The healthcare debate favors Democrats and this will be a pivotal, dinner-table issue again when voters go to the polls next November.
Pro-life voters, people who want the Roe v Wade decision overturned, will rarely cast a ballot for a Democratic candidate who, assuredly, will argue for maintaining the present law and thus affirming a woman's right to choose. Pro-lifers will not be guided by economic issues and can be relied on to cast their ballots for Republicans and they will provide an important boost for the President.
Most evangelicals are seemingly not influenced by the quality of a candidate's character. One would think that a thrice-married philanderer who has told thousands of lies since he won the White House would point them in a different direction. Not so! They see the liberal establishment as the enemy of their agenda, and the vast majority will continue to vote Republican, irrespective of monetary considerations - another significant voting bloc for Mr. Trump.
On the other side, the support of Black voters from all economic backgrounds remains a safe bet for the Democratic Party. This will certainly not change in 2020 as most African-Americans see the current president as a racist.
Global warming may not yet be a kitchen table concern but it could be a decisive issue in the November 2020 election. President Trump, against all the scientific evidence of impending weather disasters in sea and land, has pronounced the claims of major weather disasters ahead as bogus, and he has withdrawn the United States from the international Paris Climate Accord. For the first time in a presidential election, this issue is generating major concerns, especially among young voters, and it is likely to boost Democrats who certainly do highlight the dire warnings of serious societal disruptions because of the world's continuing dependence on fossil-fuels.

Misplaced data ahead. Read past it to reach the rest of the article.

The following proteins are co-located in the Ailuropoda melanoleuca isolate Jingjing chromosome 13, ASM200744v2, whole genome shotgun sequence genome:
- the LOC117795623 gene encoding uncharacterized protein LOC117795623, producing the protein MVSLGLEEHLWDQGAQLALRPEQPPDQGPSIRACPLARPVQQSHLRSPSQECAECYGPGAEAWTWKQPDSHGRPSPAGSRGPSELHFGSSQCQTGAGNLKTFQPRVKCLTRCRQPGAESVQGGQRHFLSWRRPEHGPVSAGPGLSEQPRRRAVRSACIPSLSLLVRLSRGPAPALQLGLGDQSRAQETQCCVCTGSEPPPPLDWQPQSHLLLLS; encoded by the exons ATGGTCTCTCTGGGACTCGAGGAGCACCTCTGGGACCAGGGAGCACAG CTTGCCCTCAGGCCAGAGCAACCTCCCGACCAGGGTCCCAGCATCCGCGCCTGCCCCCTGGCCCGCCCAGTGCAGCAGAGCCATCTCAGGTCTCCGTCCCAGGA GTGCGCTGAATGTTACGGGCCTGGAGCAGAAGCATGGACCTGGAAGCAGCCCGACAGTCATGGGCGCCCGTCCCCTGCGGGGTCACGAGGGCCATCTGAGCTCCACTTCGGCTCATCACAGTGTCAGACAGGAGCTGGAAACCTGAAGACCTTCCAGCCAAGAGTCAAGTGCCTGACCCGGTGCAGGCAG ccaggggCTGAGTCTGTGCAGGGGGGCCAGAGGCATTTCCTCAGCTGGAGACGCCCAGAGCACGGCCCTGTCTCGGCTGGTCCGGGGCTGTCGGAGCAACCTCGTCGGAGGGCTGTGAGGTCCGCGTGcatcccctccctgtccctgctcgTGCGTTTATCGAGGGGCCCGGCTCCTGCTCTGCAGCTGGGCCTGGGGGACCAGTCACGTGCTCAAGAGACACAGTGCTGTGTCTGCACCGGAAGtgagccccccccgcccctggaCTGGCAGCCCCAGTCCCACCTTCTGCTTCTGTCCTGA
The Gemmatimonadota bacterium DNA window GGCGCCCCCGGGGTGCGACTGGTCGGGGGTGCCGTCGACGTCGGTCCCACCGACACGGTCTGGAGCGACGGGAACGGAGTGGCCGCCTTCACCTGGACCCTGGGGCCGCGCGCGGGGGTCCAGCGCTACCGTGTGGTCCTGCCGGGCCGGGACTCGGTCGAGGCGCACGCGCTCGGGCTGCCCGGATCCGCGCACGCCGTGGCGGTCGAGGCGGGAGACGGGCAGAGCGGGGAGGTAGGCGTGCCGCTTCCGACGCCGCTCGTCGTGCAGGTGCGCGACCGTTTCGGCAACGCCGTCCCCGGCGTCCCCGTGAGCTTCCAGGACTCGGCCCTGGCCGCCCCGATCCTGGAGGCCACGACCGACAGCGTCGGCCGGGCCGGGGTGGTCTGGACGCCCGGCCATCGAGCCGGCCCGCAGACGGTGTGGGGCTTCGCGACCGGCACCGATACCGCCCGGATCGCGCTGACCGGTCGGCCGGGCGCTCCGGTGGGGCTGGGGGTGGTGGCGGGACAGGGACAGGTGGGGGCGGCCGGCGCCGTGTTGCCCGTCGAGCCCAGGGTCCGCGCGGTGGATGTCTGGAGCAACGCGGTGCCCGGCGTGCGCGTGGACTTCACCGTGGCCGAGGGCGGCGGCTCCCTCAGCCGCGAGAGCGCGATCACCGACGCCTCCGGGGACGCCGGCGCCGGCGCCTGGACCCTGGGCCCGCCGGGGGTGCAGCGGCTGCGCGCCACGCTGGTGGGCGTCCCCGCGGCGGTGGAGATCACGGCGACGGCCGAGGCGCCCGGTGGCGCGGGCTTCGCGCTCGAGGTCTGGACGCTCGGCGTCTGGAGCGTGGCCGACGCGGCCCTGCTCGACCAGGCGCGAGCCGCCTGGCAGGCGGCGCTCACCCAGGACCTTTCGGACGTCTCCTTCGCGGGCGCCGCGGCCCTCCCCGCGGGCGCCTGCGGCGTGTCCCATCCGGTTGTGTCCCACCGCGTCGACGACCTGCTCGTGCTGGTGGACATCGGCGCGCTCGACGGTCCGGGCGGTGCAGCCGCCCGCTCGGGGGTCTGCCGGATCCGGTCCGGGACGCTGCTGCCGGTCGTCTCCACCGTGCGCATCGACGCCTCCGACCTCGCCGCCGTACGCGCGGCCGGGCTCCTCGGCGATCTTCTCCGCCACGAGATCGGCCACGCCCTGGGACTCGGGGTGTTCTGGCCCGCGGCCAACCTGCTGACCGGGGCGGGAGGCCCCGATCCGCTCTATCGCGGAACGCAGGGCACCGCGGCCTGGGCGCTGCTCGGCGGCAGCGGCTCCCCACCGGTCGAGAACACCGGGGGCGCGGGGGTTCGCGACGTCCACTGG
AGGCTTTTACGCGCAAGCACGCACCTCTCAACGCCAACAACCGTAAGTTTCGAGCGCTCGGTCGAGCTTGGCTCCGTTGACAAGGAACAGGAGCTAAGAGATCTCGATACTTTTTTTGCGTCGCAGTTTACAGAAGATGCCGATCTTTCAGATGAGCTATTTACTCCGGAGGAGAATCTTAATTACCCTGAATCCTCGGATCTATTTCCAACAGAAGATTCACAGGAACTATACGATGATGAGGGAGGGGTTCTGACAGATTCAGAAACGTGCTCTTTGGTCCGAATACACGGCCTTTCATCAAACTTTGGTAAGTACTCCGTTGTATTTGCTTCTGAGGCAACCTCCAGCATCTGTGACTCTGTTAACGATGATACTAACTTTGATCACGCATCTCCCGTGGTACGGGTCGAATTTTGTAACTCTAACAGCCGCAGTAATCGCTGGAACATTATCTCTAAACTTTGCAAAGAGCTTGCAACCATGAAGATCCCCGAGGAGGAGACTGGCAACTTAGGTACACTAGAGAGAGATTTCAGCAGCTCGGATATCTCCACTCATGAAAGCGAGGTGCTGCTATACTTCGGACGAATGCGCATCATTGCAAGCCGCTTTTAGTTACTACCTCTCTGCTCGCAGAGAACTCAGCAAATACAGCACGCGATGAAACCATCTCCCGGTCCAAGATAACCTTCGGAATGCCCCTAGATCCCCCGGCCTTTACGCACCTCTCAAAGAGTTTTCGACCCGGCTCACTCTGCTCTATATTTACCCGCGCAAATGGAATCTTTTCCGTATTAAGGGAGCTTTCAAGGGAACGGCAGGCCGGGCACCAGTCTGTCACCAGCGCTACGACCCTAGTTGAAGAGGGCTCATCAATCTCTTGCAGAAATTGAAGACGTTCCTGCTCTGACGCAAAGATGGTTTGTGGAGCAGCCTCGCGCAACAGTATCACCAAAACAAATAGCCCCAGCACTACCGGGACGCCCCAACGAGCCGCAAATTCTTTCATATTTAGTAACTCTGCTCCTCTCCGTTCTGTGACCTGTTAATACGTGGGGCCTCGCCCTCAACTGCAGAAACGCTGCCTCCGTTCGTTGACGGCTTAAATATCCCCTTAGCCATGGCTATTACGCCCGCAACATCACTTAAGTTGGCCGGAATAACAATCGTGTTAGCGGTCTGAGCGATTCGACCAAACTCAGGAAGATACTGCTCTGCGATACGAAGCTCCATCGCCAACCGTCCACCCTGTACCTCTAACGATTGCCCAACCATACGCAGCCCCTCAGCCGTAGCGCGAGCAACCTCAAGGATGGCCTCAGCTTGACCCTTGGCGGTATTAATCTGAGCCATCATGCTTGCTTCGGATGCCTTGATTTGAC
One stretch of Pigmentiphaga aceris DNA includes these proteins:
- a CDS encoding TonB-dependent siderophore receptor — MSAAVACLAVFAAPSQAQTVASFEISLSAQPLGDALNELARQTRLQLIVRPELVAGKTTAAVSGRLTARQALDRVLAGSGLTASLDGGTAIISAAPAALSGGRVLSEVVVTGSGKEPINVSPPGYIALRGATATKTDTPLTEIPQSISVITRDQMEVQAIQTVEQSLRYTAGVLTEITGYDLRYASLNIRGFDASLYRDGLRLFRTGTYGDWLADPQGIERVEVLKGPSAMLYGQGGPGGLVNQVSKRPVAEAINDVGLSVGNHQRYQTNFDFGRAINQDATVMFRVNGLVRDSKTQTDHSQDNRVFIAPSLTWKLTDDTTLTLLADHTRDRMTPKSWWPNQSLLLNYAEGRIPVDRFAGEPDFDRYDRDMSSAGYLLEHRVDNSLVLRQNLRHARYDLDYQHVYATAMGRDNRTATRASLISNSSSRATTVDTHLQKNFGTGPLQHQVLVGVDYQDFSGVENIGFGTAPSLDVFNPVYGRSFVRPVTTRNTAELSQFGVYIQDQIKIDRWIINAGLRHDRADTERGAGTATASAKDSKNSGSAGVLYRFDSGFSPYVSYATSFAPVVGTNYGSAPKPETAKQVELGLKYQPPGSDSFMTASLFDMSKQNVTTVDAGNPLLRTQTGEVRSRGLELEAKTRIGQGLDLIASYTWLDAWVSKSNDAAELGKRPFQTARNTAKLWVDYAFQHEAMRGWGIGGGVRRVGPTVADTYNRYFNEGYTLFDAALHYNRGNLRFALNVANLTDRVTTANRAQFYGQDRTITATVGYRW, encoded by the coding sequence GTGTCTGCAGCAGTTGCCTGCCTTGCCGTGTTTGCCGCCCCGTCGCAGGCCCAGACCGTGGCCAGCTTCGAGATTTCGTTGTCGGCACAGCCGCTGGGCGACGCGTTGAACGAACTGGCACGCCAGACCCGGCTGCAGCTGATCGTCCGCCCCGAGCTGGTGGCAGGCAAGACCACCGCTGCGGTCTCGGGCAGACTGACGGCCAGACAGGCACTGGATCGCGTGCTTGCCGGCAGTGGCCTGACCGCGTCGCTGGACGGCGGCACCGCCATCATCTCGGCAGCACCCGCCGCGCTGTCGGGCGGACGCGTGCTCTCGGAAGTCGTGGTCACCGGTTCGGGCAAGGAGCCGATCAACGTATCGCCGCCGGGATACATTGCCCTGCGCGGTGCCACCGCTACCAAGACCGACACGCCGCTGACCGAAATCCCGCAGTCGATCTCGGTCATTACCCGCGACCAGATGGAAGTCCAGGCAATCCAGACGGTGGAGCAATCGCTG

Back to Bill Clinton's strategy guru James Carville and his election wisdom. His dictum about the pre-eminence of economic issues retains credibility but perhaps a little less in these times of torrid emotions about impeachment and doomsday climate threats .